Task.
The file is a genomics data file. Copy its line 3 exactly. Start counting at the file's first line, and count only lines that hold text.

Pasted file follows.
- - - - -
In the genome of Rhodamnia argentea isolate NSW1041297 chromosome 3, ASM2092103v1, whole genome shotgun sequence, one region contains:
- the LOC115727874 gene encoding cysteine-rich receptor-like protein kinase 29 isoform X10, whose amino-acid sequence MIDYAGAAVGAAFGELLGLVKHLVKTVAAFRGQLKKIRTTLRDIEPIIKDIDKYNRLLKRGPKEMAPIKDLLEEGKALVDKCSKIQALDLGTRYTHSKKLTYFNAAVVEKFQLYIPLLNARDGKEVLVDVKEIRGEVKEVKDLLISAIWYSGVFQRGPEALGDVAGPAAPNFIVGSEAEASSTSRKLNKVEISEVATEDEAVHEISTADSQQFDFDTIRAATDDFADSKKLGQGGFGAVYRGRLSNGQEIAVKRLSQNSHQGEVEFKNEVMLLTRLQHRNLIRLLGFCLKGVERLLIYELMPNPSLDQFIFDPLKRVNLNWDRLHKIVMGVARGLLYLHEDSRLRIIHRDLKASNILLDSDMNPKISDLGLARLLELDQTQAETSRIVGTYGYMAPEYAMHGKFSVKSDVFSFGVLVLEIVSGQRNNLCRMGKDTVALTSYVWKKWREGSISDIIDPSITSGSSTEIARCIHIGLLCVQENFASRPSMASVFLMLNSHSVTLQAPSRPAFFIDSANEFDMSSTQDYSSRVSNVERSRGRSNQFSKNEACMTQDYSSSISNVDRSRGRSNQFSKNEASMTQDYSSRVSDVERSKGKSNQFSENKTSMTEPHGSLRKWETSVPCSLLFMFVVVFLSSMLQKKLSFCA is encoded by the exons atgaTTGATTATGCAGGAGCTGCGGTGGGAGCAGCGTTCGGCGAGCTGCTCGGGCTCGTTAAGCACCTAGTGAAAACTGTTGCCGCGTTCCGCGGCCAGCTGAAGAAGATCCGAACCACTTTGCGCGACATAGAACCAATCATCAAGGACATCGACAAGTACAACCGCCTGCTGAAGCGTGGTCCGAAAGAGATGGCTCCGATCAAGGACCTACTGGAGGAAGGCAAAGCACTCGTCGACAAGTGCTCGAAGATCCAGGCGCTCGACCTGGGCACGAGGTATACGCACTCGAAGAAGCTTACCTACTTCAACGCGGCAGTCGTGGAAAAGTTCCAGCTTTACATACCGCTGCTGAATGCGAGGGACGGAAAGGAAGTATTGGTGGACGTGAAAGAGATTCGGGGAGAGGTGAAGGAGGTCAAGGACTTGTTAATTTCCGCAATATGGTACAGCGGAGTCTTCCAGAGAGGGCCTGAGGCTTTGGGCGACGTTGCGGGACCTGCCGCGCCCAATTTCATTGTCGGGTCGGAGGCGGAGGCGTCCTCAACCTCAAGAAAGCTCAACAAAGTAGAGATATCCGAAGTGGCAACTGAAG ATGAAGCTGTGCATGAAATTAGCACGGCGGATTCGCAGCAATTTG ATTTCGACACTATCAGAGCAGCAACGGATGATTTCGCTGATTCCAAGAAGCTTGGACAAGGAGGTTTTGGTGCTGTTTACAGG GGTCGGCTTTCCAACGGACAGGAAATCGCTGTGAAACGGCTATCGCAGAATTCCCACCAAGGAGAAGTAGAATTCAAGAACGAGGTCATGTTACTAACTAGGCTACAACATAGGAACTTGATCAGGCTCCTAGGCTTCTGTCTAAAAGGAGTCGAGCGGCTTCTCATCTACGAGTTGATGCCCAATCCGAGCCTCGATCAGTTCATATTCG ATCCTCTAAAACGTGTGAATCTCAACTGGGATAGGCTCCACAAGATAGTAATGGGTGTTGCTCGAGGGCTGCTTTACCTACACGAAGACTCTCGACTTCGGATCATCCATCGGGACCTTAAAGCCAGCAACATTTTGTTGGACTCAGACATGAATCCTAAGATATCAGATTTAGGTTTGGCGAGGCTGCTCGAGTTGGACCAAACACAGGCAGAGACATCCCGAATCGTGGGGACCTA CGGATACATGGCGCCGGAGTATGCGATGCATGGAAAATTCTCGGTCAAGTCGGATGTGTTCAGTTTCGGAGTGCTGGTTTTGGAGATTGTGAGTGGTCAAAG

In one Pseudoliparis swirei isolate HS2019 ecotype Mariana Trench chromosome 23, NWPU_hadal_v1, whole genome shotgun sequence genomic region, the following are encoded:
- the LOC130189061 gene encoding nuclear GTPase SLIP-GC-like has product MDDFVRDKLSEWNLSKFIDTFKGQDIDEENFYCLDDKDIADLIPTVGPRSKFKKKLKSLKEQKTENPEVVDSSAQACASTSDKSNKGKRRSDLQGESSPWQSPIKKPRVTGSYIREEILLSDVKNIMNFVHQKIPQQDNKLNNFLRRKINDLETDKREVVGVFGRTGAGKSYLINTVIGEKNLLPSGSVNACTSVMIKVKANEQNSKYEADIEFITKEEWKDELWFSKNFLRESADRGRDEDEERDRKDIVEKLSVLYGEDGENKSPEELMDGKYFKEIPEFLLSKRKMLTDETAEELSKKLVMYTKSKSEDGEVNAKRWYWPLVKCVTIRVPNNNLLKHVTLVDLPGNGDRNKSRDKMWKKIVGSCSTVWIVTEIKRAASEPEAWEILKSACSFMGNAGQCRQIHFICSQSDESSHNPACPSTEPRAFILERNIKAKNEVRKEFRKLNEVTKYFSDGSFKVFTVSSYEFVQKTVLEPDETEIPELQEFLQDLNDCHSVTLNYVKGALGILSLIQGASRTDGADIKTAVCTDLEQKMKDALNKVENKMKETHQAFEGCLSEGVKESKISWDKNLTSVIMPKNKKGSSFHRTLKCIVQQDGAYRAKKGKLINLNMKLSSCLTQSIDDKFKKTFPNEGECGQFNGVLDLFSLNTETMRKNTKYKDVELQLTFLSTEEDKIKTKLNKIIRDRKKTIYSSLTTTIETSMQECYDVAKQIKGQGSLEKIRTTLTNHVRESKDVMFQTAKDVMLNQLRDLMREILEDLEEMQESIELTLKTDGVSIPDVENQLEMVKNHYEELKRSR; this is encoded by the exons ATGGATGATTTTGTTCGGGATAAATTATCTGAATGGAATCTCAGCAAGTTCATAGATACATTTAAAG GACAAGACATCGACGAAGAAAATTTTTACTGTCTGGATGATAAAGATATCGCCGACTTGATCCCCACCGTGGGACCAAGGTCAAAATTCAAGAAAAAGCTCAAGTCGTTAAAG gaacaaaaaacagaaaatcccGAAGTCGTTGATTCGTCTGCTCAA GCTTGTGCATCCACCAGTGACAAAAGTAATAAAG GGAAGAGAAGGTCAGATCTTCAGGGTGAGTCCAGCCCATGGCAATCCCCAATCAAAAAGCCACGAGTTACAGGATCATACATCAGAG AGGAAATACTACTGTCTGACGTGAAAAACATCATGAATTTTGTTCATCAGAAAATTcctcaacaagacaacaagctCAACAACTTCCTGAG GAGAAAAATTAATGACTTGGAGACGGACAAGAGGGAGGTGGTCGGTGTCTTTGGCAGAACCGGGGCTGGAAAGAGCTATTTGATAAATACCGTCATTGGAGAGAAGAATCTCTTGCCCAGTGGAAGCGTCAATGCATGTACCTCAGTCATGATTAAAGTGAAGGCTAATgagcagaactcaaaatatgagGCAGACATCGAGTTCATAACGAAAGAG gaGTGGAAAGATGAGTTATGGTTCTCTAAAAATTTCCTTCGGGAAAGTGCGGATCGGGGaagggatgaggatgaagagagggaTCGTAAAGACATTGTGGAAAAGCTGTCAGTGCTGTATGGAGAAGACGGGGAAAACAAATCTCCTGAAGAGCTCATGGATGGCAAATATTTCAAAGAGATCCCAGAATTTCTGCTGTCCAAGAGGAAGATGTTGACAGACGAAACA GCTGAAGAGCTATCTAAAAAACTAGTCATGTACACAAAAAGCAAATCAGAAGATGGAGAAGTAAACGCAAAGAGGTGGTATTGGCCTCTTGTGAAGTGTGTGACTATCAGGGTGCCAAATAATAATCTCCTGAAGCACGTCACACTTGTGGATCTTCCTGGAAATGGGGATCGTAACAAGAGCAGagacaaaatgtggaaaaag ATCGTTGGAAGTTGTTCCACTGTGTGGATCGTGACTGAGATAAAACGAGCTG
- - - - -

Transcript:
In one Pseudoliparis swirei isolate HS2019 ecotype Mariana Trench chromosome 23, NWPU_hadal_v1, whole genome shotgun sequence genomic region, the following are encoded: